What are the advantages of travel insurance with no excess?

Without an excess, you’ll receive 100% of the money you’re claiming (up to the policy limit). It’ll be more worthwhile to claim for a small amount. And it’s an extra level of reassurance that you won’t have to pay for anything out of your own pocket if, for example, your handbag is stolen or you end up in hospital on your trip. But be aware that there might be a compulsory excess on some types of claim, even in a no-excess policy.

What are the disadvantages of travel insurance with no excess?

  • They are more expensive: the lower the excess, typically the more expensive the cover because the insurance provider will have to pay out more. Although the difference in price may be quite small depending on what insurance you’re buying. Always compare travel insurance quotes before you choose.
  • There are fewer policies available: it’s important to have travel insurance that suits your needs. For example, if you’re travelling light, it could be a waste of money to pay for a policy with large amounts of baggage cover. If you only consider policies with no excess, you might find it harder to get the balance you want for other features.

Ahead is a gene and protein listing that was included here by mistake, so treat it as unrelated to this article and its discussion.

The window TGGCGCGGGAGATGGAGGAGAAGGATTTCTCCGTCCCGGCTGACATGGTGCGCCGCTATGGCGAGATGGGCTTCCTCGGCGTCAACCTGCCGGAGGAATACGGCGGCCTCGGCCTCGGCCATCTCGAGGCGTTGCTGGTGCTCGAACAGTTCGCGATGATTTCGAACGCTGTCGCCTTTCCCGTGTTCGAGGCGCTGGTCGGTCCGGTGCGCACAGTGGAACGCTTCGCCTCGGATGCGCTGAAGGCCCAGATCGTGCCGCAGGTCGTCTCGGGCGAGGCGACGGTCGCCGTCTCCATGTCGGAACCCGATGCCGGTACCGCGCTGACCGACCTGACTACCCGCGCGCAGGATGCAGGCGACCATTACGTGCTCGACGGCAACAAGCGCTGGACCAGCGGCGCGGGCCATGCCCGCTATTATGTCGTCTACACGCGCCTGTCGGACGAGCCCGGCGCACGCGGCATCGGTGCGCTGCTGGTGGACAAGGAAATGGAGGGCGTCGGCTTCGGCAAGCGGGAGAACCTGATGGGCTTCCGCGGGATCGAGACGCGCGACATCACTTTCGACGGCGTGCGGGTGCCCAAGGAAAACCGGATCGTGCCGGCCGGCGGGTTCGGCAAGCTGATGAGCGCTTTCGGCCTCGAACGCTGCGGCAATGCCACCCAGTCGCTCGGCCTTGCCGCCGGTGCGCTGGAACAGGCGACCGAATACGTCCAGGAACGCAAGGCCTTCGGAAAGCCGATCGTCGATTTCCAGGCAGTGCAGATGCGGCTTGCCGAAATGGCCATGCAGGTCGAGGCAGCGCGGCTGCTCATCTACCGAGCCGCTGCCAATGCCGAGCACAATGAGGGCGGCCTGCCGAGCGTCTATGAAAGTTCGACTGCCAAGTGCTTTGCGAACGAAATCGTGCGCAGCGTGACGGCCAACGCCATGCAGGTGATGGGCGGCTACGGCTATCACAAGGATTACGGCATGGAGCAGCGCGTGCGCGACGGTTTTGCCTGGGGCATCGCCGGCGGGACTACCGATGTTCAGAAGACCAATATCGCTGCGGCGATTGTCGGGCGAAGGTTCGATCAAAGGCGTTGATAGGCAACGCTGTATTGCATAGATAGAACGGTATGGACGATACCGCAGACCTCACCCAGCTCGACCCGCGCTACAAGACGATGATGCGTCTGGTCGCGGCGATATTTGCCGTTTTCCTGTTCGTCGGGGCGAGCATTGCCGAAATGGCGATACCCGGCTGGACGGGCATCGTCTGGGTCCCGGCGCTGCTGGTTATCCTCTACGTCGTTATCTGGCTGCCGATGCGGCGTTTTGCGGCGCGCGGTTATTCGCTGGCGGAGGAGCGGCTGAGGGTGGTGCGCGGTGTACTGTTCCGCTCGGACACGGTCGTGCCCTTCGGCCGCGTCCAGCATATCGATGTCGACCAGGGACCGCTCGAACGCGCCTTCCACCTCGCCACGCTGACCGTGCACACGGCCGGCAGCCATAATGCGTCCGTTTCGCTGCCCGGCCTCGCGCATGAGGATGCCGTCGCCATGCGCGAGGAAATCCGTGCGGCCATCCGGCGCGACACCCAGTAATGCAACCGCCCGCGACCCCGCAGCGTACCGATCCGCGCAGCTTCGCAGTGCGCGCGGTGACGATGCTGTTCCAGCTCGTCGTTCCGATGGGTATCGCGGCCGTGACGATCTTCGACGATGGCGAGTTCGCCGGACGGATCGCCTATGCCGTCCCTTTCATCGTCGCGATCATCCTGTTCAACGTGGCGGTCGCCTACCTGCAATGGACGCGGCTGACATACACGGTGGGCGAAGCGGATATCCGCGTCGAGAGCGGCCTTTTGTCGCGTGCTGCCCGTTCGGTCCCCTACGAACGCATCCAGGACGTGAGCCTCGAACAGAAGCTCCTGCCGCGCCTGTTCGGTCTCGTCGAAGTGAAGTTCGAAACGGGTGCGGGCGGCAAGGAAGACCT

• They might not be completely excess-free: some policies that describe themselves as ‘no excess’ still charge a compulsory excess on specific types of claims. Make sure you read the policy wording carefully for full details.

Only you can decide what makes the right cover for you. Don’t just base your choice on excess – look at your policy’s Defaqto rating, the optional extras and additional cover available.

What do you need to think about with a travel insurance excess?

When you buy travel insurance, the excess is one area where it’s worth reading the small print. Make sure you check the policy documents before you buy.

Most importantly, check how the excess will be charged. It might be:

  • Per person: no matter how many claims an individual makes, they only pay the excess once
  • Per incident: if you claimed for having your handbag stolen and for a flight delay, you’d pay the excess on each claim